On relaxing at home before everything is done
Also over the weekend, I bought some new fabric and did some planning for the next few weekends - now till Thanksgiving, and even into December. I got excited about the things I want to do and make! But I also got overwhelmed. When am I going to have time to sew those new skirts, or experiment with that recipe idea, or whatever it is? (And when the heck am I going to have time to do the photographs in the daylight!?)
Of course there's always more to do, and usually it's not the fun stuff. There will always be phone calls to make, stuff to put away, something that needs to be cleaned, etc. etc. - and then it's probably time to make dinner again. But I realized two things over this nice, quiet weekend:
- I'm grateful to have things I'm excited to do. It makes me happy to have new projects on my mind, and to have fun things on my to-do list as well as the daily boring stuff. If I don't feel grateful, then the fun stuff will start feeling like work, too.
- Because there will always be more work to do... I need to give myself permission to do what feels good in the moment sometimes, rather than feel guilty for letting go and like a slave to my to-do list.
That second point was the impetus for this blog post.
Doing nothing when there's still stuff to do
I don't usually feel good when I have lots on my mind, projects to do, emails to send, all that--but because it's impossible to fix the problem by doing ALL the things, I need to learn to feel good even when the laundry is still sitting unfolded on the dresser.
A couple weeks back I posted about the recent book Overwhelmed: Work, Love, and Play When No One Has the Time. I wrote a long post about it, but for now I'll just point to one part... toward the end of the book, after talking to/about busy working people who shuffle kids and home and work responsibilities and feel overwhelmed by it all, the author talked about how people who make time for play and vacation despite the busyness are happier. Often we feel like we don't deserve time off, or we can't take time for something non-essential when there's more to be done.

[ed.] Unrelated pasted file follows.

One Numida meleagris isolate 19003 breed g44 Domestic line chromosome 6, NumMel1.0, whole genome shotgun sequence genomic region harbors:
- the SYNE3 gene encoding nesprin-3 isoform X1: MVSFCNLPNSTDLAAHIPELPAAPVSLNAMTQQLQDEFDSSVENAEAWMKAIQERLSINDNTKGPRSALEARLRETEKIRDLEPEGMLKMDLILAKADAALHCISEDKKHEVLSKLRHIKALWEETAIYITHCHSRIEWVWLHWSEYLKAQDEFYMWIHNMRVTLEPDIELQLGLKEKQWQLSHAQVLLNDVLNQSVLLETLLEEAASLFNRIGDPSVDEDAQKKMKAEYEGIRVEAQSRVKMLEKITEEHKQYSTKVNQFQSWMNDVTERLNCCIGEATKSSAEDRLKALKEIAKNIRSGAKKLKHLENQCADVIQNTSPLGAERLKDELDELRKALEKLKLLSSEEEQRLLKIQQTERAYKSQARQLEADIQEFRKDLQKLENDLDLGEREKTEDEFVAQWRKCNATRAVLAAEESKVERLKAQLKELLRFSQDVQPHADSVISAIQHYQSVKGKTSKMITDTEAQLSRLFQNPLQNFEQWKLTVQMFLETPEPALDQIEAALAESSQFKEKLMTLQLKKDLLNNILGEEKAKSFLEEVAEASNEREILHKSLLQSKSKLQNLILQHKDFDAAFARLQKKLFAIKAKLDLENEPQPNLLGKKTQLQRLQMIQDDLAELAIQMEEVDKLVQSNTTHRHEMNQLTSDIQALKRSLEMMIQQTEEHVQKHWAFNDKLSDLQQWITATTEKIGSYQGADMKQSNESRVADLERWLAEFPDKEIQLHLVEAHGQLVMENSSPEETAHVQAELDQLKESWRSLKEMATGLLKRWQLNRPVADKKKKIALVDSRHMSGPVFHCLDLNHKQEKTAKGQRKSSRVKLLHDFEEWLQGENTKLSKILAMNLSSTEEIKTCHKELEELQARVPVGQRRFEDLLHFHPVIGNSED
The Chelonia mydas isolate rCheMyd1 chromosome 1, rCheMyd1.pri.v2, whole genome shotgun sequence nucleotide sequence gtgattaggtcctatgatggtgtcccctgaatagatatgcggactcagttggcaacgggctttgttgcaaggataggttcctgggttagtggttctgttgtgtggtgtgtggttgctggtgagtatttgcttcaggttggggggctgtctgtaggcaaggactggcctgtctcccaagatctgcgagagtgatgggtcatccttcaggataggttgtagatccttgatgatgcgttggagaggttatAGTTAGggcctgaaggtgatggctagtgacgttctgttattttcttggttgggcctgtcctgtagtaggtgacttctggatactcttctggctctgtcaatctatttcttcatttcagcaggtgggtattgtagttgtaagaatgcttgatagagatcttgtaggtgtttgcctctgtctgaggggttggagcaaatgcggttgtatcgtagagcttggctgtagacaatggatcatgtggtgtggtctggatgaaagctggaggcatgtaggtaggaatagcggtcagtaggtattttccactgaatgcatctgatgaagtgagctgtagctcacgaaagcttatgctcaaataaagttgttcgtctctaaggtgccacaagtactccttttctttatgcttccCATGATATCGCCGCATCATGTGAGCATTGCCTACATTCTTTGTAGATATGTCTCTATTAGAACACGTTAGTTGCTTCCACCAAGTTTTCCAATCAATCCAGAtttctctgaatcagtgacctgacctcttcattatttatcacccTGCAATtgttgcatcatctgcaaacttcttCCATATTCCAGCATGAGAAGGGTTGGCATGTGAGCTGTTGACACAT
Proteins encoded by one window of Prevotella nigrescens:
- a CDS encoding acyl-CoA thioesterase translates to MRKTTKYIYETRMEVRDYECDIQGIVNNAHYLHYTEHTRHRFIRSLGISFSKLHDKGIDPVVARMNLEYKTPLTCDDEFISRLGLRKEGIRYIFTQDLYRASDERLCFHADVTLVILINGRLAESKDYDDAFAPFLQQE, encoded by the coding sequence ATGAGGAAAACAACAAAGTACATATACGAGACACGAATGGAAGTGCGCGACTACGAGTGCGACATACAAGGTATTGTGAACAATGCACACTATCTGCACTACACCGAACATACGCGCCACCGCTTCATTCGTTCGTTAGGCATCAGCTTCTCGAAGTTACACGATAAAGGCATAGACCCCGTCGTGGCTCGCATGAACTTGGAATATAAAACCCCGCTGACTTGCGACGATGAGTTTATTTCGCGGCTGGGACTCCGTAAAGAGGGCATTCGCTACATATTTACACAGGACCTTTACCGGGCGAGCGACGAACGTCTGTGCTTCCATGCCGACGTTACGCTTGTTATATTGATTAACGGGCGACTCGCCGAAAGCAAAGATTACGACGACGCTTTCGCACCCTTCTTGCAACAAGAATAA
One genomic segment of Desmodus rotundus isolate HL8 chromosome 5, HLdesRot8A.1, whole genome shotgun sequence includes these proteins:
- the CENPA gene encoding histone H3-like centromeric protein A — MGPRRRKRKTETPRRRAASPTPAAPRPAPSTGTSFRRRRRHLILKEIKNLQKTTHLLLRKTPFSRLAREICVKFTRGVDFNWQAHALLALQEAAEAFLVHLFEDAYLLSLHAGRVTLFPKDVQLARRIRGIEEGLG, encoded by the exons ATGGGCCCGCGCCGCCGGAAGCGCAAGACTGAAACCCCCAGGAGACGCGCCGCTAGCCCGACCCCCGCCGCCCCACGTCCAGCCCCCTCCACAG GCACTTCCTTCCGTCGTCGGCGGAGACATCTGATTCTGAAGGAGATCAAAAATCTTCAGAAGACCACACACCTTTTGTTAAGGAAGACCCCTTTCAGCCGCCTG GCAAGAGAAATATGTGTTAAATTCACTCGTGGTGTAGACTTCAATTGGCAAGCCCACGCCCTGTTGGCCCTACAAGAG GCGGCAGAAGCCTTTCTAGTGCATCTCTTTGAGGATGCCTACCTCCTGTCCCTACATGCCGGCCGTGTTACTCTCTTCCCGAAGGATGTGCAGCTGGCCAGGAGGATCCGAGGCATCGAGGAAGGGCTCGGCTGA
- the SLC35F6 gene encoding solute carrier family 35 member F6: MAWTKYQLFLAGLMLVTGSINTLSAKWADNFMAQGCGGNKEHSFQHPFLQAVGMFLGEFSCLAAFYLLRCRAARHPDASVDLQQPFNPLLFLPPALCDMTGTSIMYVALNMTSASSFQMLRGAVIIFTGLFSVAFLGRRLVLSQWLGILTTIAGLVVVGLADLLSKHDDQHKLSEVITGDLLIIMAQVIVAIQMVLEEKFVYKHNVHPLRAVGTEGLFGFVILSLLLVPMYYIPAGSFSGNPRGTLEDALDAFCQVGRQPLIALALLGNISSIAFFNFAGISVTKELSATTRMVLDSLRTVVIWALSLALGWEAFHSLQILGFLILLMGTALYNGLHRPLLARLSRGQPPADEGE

So, I could have gotten a lot more done this weekend, I guess. I know I could get more done on the weeknights when I get home from work and most of my evening is spent making dinner, eating dinner, watching a show, petting the cat, trying to get in bed early to read. But without those instances of (relative) downtime, when would I recharge?
So I'm thinking now about seizing the moments of unscheduled time I find here and there and using them for sitting around if I need to.
Once not long ago when I got home from work, particularly tired out, I lay down on the bed and listened to the rain outside. I pet the cat and picked up a favorite book from my nightstand. It was a strange feeling, but so nice!
So when my photographer friend Aubrie came over to take photos of the house recently, I was happy to try to recreate those moments of peace.
Image Source: Stocksy
Photos by Aubrie LeGault.
Food & Editorial Business: Aubrie LeGault Photography
Somewhat ironically, that favorite book I grabbed was The Happiness Project, another important one that's taught me to slow down. I highly recommend it and Overwhelmed if you, too, have a hard time enjoying simple things and slowing down!